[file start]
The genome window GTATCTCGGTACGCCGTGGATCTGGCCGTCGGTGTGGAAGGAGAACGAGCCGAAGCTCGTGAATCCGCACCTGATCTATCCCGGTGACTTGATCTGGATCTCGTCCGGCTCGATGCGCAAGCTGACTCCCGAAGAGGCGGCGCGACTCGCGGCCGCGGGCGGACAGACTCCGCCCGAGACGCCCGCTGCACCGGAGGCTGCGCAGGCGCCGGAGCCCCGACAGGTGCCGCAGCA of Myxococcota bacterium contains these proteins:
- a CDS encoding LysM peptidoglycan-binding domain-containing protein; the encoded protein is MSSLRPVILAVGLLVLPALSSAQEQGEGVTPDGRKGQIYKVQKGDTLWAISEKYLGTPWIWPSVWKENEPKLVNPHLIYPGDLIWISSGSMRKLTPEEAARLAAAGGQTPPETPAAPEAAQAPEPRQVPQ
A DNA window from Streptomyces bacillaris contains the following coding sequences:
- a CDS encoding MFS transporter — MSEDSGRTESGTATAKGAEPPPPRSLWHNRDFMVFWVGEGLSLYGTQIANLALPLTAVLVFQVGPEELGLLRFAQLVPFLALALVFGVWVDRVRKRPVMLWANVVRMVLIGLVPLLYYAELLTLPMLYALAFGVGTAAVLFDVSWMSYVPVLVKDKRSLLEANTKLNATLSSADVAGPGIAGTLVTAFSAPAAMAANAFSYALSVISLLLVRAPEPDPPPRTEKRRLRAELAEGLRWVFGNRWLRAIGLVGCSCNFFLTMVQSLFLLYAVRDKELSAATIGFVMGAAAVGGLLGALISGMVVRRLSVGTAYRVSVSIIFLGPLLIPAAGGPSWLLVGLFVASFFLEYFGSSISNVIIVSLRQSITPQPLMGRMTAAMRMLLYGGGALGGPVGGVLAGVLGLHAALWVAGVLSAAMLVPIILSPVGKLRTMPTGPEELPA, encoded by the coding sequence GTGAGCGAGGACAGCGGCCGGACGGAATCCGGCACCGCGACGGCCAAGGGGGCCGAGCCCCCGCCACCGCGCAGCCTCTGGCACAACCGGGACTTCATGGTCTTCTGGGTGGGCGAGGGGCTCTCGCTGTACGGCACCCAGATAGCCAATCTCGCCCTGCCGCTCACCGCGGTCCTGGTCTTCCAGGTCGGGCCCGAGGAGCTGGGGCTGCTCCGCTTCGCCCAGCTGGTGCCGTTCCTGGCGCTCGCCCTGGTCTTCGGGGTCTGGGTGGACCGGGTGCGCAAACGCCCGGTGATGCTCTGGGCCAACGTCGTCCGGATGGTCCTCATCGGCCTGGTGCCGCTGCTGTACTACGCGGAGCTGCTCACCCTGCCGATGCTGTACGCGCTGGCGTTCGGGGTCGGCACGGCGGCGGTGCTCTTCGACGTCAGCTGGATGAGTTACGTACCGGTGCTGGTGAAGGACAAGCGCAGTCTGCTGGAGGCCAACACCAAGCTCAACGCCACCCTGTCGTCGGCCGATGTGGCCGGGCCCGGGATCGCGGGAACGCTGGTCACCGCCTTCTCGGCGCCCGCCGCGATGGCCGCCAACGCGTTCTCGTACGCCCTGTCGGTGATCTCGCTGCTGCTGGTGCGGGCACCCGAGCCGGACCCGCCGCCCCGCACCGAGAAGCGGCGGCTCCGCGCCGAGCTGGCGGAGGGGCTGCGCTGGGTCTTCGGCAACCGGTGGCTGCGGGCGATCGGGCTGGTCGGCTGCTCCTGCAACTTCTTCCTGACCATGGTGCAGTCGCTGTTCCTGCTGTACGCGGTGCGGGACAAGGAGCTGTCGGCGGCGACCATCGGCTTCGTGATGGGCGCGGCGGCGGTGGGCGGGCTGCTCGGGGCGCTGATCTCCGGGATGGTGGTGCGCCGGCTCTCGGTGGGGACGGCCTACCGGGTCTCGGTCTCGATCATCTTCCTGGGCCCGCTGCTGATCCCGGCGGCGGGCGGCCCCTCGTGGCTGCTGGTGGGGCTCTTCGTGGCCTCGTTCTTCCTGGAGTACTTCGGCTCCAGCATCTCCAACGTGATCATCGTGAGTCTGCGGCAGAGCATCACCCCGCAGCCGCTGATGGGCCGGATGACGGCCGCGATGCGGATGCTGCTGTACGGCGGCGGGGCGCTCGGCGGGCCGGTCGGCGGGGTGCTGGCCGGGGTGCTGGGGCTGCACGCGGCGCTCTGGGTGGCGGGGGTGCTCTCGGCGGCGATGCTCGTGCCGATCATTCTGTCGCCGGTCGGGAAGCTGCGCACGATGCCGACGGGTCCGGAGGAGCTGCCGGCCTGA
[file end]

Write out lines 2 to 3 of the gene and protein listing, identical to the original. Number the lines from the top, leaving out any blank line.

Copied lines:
- a CDS encoding LysM peptidoglycan-binding domain-containing protein; the encoded protein is MSSLRPVILAVGLLVLPALSSAQEQGEGVTPDGRKGQIYKVQKGDTLWAISEKYLGTPWIWPSVWKENEPKLVNPHLIYPGDLIWISSGSMRKLTPEEAARLAAAGGQTPPETPAAPEAAQAPEPRQVPQ
A DNA window from Streptomyces bacillaris contains the following coding sequences: